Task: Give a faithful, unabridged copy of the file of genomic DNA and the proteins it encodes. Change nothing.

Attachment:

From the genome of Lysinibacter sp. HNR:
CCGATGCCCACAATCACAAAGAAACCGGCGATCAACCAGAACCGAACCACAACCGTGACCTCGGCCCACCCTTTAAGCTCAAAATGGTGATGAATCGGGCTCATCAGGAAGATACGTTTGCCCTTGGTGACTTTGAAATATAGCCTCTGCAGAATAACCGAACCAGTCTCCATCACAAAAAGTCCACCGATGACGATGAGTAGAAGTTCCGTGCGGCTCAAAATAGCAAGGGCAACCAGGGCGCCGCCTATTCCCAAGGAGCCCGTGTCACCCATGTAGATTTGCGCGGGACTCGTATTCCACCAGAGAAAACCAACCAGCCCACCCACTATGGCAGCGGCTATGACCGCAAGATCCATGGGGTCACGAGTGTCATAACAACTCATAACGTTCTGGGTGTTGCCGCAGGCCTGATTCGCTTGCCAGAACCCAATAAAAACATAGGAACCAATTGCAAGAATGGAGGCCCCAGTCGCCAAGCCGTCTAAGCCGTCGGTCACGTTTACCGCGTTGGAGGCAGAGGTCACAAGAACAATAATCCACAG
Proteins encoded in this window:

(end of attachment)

From the genome of Lysinibacter sp. HNR:
CCGATGCCCACAATCACAAAGAAACCGGCGATCAACCAGAACCGAACCACAACCGTGACCTCGGCCCACCCTTTAAGCTCAAAATGGTGATGAATCGGGCTCATCAGGAAGATACGTTTGCCCTTGGTGACTTTGAAATATAGCCTCTGCAGAATAACCGAACCAGTCTCCATCACAAAAAGTCCACCGATGACGATGAGTAGAAGTTCCGTGCGGCTCAAAATAGCAAGGGCAACCAGGGCGCCGCCTATTCCCAAGGAGCCCGTGTCACCCATGTAGATTTGCGCGGGACTCGTATTCCACCAGAGAAAACCAACCAGCCCACCCACTATGGCAGCGGCTATGACCGCAAGATCCATGGGGTCACGAGTGTCATAACAACTCATAACGTTCTGGGTGTTGCCGCAGGCCTGATTCGCTTGCCAGAACCCAATAAAAACATAGGAACCAATTGCAAGAATGGAGGCCCCAGTCGCCAAGCCGTCTAAGCCGTCGGTCACGTTTACCGCGTTGGAGGCAGAGGTCACAAGAACAATAATCCACAG
Proteins encoded in this window: